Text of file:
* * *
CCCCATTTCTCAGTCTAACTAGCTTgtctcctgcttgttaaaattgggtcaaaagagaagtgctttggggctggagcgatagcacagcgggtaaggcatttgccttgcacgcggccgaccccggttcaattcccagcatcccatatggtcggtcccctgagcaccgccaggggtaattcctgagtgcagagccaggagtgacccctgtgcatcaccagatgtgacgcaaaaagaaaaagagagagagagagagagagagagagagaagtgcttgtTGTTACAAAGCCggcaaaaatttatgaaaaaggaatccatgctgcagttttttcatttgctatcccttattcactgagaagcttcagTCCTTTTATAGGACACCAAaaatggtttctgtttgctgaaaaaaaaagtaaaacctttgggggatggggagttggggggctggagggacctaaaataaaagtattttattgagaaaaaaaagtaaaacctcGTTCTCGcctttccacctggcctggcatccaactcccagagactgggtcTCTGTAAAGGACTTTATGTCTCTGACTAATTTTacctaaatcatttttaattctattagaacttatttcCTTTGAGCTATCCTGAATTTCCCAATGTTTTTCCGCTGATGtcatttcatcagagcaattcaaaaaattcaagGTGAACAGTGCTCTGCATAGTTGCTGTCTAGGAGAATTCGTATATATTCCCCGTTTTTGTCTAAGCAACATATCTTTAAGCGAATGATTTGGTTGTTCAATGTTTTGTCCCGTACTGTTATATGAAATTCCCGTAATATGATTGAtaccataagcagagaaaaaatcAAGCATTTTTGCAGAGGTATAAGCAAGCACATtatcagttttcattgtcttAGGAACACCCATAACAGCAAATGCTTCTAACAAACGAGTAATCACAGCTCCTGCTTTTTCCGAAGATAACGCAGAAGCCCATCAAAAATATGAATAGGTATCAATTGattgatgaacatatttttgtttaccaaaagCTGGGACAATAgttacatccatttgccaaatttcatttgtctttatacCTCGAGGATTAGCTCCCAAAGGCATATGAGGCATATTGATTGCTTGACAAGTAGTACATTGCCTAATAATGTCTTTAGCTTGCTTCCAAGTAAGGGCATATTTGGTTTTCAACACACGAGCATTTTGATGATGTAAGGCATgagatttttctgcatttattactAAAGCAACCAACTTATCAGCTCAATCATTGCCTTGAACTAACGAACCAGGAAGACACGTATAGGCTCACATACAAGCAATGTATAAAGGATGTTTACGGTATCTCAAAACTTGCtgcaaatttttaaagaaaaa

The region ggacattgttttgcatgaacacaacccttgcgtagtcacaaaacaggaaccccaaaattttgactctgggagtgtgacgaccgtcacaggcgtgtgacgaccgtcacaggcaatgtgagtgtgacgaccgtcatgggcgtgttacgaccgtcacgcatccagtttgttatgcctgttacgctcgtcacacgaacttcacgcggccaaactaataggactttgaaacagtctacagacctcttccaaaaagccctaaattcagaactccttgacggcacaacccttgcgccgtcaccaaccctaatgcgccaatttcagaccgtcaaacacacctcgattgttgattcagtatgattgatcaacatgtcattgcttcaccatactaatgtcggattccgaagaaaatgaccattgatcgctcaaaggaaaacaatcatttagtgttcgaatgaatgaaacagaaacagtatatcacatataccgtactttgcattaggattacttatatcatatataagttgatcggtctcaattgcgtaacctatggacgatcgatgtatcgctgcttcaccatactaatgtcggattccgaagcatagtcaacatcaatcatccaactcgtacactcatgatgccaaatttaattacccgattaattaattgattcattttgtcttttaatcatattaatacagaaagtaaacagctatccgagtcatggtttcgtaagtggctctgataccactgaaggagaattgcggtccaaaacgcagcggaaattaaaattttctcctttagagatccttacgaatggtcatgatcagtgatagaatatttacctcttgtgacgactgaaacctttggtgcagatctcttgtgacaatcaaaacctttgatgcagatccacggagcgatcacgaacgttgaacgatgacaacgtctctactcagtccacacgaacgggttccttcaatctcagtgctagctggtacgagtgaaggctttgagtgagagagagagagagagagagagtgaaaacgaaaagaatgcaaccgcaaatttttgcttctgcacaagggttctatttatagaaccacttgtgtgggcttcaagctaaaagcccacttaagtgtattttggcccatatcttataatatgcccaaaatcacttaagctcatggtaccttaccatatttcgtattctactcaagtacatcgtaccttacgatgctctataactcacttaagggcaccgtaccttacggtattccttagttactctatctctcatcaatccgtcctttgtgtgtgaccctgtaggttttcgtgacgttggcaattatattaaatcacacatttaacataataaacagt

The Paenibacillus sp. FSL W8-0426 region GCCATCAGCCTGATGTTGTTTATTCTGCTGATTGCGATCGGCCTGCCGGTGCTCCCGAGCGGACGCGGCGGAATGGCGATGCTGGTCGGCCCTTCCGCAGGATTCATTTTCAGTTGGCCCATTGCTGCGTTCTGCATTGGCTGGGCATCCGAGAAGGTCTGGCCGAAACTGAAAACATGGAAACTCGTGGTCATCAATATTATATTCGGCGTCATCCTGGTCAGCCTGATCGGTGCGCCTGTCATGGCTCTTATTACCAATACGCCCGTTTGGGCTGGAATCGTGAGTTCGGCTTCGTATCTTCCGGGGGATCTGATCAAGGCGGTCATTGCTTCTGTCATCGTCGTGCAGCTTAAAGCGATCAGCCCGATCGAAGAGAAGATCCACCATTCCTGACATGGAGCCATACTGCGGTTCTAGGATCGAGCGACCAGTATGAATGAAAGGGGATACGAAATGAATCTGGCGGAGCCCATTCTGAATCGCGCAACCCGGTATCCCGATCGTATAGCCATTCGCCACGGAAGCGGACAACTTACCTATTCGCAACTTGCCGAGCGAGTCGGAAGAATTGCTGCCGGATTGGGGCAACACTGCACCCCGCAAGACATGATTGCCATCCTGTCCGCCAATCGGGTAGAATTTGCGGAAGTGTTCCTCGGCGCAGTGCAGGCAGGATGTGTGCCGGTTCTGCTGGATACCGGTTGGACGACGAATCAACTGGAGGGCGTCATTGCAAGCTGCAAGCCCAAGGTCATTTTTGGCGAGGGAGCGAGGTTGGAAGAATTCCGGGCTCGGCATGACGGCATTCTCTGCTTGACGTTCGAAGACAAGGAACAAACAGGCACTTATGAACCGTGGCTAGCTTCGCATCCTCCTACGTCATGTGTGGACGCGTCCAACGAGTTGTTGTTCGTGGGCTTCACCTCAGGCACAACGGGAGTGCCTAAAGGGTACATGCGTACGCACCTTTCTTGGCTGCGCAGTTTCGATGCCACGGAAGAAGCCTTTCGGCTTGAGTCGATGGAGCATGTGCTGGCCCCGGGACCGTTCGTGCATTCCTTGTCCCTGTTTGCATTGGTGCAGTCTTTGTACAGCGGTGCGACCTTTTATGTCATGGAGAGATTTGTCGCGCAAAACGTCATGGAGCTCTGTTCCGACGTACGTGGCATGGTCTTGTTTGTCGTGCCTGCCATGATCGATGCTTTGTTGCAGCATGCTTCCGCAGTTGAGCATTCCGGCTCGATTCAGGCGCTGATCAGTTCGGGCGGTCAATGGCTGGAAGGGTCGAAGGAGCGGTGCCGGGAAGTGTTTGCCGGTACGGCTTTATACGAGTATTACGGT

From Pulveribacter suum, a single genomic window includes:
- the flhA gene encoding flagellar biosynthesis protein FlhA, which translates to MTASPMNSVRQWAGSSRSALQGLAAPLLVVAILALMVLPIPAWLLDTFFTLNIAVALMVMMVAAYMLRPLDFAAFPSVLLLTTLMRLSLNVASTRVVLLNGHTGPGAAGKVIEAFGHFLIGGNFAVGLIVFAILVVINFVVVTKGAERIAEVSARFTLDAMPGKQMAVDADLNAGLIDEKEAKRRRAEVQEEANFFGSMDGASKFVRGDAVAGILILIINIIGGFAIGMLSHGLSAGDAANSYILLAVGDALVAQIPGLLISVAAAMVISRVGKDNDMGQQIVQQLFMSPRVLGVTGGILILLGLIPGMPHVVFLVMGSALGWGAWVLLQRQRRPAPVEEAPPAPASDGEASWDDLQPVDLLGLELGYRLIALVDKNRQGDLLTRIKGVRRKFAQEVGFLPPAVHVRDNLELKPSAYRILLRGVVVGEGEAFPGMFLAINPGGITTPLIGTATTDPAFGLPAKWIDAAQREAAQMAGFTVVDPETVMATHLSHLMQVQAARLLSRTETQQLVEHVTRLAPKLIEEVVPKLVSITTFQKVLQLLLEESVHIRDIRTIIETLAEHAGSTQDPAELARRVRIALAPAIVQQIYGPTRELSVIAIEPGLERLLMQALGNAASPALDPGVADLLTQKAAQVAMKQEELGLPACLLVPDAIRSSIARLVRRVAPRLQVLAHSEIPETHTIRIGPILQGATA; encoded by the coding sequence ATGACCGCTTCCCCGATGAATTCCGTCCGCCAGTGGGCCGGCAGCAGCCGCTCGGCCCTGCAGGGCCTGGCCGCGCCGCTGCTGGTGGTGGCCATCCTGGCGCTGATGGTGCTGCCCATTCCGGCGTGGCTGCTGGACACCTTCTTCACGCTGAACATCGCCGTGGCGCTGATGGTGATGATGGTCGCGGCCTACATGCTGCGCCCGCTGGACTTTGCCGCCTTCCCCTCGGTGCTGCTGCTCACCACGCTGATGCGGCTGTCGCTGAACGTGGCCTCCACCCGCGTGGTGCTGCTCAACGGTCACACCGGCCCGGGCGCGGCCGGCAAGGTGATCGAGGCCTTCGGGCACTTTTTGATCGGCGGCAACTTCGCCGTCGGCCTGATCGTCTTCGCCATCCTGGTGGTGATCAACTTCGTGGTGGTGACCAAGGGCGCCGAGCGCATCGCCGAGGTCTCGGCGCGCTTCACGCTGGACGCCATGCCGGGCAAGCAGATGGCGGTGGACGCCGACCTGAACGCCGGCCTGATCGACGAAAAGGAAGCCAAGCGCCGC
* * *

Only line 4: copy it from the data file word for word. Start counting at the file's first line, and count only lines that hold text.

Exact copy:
From Pulveribacter suum, a single genomic window includes: